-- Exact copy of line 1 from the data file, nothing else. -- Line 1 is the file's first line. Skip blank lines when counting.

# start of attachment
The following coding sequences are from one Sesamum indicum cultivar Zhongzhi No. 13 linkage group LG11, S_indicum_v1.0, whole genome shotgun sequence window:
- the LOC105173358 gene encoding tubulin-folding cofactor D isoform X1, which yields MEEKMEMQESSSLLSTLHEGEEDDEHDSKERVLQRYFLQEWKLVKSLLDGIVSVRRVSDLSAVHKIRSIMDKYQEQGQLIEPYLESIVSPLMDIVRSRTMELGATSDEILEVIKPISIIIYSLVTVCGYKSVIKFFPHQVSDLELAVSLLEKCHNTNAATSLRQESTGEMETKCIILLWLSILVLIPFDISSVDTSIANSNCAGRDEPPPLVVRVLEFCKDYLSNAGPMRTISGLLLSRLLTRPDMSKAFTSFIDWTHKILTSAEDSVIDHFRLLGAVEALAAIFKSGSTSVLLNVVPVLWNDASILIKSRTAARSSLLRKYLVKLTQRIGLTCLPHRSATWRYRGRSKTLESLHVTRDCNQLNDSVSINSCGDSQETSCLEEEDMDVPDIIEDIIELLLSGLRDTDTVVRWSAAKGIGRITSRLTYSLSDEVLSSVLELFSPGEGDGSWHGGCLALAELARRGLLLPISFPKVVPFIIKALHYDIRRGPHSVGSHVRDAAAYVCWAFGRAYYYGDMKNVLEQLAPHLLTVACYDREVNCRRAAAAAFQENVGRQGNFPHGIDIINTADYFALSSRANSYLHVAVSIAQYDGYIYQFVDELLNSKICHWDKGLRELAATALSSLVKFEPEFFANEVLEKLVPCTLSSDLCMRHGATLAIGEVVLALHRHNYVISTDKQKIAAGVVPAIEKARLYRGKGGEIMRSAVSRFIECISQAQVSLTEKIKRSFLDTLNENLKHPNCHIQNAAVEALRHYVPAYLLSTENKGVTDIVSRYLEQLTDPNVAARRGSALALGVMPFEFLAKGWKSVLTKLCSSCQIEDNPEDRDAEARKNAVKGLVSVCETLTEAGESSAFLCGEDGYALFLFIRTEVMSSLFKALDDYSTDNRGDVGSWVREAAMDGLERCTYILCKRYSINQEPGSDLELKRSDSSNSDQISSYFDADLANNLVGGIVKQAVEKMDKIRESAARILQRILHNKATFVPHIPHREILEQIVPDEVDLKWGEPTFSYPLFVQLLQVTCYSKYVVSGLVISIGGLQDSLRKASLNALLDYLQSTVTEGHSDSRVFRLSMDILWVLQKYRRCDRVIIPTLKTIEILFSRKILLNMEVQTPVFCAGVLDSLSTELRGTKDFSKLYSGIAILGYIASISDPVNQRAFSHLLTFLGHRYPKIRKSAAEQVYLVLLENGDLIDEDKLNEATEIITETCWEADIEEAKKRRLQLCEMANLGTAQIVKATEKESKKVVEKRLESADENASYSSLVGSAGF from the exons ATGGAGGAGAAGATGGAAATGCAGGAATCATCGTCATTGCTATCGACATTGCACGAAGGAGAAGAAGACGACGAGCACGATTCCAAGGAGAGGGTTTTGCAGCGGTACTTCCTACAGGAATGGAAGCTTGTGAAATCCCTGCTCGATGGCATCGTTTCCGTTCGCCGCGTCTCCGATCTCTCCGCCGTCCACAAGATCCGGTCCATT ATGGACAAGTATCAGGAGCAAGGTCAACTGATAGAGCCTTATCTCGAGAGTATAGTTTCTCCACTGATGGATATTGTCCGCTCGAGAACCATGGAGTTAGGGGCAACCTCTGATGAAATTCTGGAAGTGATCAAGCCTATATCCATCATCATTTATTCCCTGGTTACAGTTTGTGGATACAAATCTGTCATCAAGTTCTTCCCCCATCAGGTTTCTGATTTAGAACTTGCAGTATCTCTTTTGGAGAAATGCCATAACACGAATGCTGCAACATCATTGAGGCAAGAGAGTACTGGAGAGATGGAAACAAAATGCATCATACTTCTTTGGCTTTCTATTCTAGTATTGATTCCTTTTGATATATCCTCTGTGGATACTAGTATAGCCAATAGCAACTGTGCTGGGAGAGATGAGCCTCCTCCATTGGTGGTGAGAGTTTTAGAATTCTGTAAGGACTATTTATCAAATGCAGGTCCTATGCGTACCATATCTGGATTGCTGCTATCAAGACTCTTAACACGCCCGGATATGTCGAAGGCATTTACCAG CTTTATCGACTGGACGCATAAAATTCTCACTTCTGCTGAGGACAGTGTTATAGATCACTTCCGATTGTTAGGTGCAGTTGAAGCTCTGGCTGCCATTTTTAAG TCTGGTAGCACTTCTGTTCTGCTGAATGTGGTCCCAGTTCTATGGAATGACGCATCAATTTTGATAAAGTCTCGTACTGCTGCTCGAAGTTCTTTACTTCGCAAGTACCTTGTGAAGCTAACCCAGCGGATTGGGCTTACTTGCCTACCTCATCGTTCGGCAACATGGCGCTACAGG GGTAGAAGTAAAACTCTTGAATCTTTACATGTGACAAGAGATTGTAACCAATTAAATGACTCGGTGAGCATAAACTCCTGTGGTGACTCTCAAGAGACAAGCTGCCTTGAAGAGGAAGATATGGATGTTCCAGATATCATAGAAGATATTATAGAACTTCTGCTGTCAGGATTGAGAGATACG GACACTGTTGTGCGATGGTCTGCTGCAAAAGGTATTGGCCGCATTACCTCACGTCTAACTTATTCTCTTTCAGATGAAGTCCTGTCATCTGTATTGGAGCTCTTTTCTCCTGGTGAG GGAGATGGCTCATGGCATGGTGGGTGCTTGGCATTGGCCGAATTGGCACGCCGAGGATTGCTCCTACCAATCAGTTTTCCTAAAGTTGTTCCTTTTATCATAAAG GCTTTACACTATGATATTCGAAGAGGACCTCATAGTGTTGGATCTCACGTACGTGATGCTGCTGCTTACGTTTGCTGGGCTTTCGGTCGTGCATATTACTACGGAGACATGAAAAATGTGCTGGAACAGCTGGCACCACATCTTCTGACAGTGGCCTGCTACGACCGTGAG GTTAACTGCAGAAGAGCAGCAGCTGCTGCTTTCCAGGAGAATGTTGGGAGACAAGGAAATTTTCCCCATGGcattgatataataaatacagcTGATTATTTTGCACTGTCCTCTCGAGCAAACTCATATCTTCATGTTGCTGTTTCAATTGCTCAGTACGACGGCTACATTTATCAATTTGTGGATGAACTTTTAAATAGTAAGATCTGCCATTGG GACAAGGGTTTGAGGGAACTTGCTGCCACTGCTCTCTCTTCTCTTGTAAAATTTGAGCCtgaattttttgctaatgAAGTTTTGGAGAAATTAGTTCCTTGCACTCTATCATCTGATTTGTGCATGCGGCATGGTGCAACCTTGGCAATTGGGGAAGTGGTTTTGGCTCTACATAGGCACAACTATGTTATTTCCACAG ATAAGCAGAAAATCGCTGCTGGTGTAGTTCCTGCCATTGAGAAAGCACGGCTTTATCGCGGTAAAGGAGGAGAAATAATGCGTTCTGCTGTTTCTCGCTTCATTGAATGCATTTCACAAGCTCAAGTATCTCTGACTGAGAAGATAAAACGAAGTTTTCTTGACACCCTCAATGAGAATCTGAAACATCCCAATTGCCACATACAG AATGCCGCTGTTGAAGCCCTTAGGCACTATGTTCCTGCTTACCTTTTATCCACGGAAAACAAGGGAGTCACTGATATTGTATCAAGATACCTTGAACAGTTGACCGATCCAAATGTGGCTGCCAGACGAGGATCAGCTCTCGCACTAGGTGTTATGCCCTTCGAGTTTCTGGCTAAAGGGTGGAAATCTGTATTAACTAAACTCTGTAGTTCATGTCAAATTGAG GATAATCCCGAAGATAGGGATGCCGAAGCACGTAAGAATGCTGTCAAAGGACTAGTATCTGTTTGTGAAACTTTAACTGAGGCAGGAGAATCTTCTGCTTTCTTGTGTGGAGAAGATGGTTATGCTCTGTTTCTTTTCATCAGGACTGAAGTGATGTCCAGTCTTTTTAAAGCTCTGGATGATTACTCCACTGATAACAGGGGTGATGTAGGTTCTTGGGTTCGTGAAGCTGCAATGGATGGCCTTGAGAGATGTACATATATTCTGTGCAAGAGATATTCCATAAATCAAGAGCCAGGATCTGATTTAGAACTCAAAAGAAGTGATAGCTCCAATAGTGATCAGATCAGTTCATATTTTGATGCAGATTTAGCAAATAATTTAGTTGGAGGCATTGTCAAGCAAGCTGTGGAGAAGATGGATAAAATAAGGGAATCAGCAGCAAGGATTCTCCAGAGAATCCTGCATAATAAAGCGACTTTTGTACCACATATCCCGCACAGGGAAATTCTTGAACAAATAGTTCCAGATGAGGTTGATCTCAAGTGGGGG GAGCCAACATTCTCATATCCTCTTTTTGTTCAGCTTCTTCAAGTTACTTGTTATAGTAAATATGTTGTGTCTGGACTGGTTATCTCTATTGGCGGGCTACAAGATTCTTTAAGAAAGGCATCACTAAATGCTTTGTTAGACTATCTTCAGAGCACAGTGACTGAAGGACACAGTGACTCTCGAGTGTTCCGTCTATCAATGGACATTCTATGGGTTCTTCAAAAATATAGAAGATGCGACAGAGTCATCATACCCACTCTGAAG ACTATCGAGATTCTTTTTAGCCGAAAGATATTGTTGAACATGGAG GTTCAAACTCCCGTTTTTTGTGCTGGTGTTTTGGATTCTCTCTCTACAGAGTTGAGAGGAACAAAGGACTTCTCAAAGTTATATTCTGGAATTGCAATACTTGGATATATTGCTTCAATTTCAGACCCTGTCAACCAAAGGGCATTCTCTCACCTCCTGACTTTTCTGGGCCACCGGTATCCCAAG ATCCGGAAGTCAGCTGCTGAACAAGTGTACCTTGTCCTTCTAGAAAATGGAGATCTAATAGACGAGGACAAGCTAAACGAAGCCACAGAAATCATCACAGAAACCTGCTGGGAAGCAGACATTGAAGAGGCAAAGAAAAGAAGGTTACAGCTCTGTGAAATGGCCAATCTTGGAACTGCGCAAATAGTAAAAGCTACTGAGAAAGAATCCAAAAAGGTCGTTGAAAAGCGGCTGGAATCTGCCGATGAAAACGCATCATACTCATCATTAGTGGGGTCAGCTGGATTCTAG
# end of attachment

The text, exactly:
The following coding sequences are from one Sesamum indicum cultivar Zhongzhi No. 13 linkage group LG11, S_indicum_v1.0, whole genome shotgun sequence window: